Today we welcome our first guest post here on the blog—an analytical commentary by Minnesota native and longtime education policy wonk Dan Wick, who left the late lamented Twin Cities nonprofit Charter School Partners a couple of years ago to pursue graduate studies at Princeton.
Wick drafted his post in response to one I penned in the wake of a couple of local judicial decisions in twin school integration proceedings that some have perceived to be, in essence, Trojan horses containing frontal attacks on parental rights to school choice. In my piece, I suggested that Myron Orfield, the controversial University of Minnesota professor who has churned out stacks of anti-choice, anti-charter research, is in the habit of tossing out scholar-speak that intimidates critics while not actually proving his points.
Well, turns out Wick can perform a regression analysis, too, as well as see through one. What follows is Wick’s compulsively readable critique—complete with footnotes—of the 2013 study in which Orfield claims to show that charter schools are failing impoverished Twin Cities students.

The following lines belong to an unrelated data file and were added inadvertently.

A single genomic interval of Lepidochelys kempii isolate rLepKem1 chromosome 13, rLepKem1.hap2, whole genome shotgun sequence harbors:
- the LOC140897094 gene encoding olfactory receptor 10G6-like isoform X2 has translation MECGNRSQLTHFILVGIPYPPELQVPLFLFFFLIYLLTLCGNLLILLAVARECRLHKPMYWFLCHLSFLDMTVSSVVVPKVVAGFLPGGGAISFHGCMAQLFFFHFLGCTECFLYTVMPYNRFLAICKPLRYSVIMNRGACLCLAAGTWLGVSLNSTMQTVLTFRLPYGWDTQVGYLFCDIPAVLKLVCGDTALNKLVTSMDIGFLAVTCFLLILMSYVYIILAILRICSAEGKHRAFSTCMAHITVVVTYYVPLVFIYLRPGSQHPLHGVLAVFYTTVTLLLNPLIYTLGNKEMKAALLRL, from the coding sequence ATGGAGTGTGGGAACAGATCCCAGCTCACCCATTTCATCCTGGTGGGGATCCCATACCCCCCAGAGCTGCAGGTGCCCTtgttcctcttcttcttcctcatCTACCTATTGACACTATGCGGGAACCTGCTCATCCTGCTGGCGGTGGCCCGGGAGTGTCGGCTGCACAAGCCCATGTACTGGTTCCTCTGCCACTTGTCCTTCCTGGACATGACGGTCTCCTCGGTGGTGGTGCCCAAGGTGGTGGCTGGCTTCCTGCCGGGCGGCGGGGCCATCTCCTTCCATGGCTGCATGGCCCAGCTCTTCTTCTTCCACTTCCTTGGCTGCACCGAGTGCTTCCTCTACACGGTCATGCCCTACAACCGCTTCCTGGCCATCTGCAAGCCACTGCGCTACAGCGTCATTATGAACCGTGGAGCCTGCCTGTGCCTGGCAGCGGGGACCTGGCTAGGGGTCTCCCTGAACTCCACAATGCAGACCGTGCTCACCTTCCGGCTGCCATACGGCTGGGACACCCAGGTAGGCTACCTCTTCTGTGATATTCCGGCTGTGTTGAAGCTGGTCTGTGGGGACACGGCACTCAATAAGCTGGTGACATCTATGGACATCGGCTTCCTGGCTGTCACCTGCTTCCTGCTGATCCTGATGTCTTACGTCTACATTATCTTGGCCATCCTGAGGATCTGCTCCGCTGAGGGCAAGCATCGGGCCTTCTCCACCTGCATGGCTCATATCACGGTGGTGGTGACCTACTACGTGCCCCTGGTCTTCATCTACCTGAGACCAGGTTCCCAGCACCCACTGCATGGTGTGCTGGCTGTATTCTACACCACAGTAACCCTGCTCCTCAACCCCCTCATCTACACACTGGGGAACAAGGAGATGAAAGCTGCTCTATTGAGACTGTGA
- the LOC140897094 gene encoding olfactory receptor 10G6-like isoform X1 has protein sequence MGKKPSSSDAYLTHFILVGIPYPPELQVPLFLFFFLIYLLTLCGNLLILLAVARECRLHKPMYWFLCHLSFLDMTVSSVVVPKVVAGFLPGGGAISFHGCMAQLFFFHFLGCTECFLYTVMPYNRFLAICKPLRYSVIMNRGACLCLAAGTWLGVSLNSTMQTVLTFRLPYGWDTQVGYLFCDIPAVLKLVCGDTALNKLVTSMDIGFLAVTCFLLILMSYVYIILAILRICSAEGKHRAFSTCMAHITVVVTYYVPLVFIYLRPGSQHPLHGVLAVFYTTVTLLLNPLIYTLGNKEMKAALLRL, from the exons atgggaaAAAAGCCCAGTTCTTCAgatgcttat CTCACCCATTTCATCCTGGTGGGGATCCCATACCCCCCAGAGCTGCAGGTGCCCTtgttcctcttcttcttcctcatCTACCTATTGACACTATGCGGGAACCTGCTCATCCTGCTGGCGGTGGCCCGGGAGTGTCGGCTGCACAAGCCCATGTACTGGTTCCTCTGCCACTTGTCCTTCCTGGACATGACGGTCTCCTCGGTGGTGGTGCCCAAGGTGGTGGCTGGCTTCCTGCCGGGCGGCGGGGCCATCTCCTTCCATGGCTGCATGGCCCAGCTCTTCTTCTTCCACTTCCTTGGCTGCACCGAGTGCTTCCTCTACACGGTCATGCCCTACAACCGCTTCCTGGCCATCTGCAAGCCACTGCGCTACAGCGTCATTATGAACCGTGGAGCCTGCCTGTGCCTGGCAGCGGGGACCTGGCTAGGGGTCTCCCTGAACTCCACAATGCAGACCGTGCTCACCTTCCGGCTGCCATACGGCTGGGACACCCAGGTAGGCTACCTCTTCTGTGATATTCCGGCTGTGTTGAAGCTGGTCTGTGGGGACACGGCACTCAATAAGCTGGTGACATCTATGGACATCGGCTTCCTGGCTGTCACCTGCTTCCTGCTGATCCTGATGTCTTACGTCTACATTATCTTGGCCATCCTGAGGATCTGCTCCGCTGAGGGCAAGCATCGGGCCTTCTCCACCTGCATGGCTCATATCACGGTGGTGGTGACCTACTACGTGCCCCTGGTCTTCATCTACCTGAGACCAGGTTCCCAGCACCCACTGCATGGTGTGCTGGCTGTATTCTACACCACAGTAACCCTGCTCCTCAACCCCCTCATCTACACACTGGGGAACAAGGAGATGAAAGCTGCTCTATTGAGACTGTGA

Argumentum Verbosium Pt. II: On “All Things Being Equal”
Statistical jargon is an awful combination of boring and inaccessible. Myron Orfield’s Institute for Metropolitan Opportunity “Failed Promises” analysis uses this jargon to try to prove that charter schools are a bad option for Twin Cities families. In simple terms, I will attempt to explain why this is intuitively and statistically incorrect.
What on earth is regression analysis and how can I use it to state my policy conclusions with infallible certainty? Continue reading